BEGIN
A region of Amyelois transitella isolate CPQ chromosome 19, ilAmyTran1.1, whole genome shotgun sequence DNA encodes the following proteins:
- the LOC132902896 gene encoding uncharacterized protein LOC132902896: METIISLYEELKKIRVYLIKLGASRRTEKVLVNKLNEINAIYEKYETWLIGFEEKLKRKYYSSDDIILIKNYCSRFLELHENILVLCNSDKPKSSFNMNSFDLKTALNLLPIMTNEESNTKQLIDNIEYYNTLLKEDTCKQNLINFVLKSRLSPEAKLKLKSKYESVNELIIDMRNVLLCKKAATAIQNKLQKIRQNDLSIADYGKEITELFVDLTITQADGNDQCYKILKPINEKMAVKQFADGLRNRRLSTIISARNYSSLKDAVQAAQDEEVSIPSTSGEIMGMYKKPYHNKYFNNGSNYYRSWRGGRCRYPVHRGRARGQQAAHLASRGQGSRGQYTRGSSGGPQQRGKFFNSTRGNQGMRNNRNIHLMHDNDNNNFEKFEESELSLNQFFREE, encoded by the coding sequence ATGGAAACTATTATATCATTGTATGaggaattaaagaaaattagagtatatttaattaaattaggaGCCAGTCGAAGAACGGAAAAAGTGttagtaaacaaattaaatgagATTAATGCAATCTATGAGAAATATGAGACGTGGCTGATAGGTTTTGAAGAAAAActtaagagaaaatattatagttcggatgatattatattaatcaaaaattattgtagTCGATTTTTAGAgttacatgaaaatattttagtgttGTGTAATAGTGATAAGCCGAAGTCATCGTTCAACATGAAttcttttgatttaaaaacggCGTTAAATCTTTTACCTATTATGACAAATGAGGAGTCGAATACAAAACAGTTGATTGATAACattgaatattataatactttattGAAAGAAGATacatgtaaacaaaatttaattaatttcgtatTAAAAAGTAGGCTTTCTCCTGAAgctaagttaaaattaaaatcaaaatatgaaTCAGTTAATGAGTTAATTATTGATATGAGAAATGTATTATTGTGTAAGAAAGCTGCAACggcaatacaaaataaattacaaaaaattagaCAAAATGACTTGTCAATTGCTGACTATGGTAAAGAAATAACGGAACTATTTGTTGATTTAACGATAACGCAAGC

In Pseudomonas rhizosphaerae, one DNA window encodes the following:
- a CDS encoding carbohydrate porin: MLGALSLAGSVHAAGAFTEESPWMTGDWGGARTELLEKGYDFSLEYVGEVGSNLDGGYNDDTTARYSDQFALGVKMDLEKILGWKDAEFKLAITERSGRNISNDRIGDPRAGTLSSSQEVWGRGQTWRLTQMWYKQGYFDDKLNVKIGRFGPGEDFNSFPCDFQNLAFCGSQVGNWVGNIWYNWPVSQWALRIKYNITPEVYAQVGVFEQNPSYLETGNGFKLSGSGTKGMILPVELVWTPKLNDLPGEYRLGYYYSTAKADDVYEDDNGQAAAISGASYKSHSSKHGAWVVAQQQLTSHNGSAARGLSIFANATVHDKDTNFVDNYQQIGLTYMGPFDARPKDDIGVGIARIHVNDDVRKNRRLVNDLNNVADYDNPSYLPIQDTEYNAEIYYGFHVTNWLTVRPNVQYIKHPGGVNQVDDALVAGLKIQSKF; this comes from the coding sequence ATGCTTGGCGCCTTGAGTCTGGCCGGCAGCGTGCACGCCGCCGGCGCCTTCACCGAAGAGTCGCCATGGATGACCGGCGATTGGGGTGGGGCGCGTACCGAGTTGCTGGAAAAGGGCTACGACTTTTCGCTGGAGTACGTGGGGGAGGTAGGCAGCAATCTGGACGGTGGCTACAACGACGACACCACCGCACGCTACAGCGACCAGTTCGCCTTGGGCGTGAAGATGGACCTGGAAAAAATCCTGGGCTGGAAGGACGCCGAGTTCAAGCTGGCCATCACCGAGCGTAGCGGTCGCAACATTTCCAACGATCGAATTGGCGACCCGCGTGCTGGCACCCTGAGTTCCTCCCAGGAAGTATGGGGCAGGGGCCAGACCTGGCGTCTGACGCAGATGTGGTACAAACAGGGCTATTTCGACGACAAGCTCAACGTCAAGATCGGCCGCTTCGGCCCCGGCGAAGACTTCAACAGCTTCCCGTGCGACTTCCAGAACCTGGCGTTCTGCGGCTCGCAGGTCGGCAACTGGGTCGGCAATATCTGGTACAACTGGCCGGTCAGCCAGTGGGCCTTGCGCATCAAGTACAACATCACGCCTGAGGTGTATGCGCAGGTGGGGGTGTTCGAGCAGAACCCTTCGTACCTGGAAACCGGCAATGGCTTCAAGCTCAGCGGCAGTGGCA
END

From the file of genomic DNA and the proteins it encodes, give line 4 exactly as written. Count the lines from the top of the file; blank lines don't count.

- a CDS encoding carbohydrate porin: MLGALSLAGSVHAAGAFTEESPWMTGDWGGARTELLEKGYDFSLEYVGEVGSNLDGGYNDDTTARYSDQFALGVKMDLEKILGWKDAEFKLAITERSGRNISNDRIGDPRAGTLSSSQEVWGRGQTWRLTQMWYKQGYFDDKLNVKIGRFGPGEDFNSFPCDFQNLAFCGSQVGNWVGNIWYNWPVSQWALRIKYNITPEVYAQVGVFEQNPSYLETGNGFKLSGSGTKGMILPVELVWTPKLNDLPGEYRLGYYYSTAKADDVYEDDNGQAAAISGASYKSHSSKHGAWVVAQQQLTSHNGSAARGLSIFANATVHDKDTNFVDNYQQIGLTYMGPFDARPKDDIGVGIARIHVNDDVRKNRRLVNDLNNVADYDNPSYLPIQDTEYNAEIYYGFHVTNWLTVRPNVQYIKHPGGVNQVDDALVAGLKIQSKF; this comes from the coding sequence ATGCTTGGCGCCTTGAGTCTGGCCGGCAGCGTGCACGCCGCCGGCGCCTTCACCGAAGAGTCGCCATGGATGACCGGCGATTGGGGTGGGGCGCGTACCGAGTTGCTGGAAAAGGGCTACGACTTTTCGCTGGAGTACGTGGGGGAGGTAGGCAGCAATCTGGACGGTGGCTACAACGACGACACCACCGCACGCTACAGCGACCAGTTCGCCTTGGGCGTGAAGATGGACCTGGAAAAAATCCTGGGCTGGAAGGACGCCGAGTTCAAGCTGGCCATCACCGAGCGTAGCGGTCGCAACATTTCCAACGATCGAATTGGCGACCCGCGTGCTGGCACCCTGAGTTCCTCCCAGGAAGTATGGGGCAGGGGCCAGACCTGGCGTCTGACGCAGATGTGGTACAAACAGGGCTATTTCGACGACAAGCTCAACGTCAAGATCGGCCGCTTCGGCCCCGGCGAAGACTTCAACAGCTTCCCGTGCGACTTCCAGAACCTGGCGTTCTGCGGCTCGCAGGTCGGCAACTGGGTCGGCAATATCTGGTACAACTGGCCGGTCAGCCAGTGGGCCTTGCGCATCAAGTACAACATCACGCCTGAGGTGTATGCGCAGGTGGGGGTGTTCGAGCAGAACCCTTCGTACCTGGAAACCGGCAATGGCTTCAAGCTCAGCGGCAGTGGCA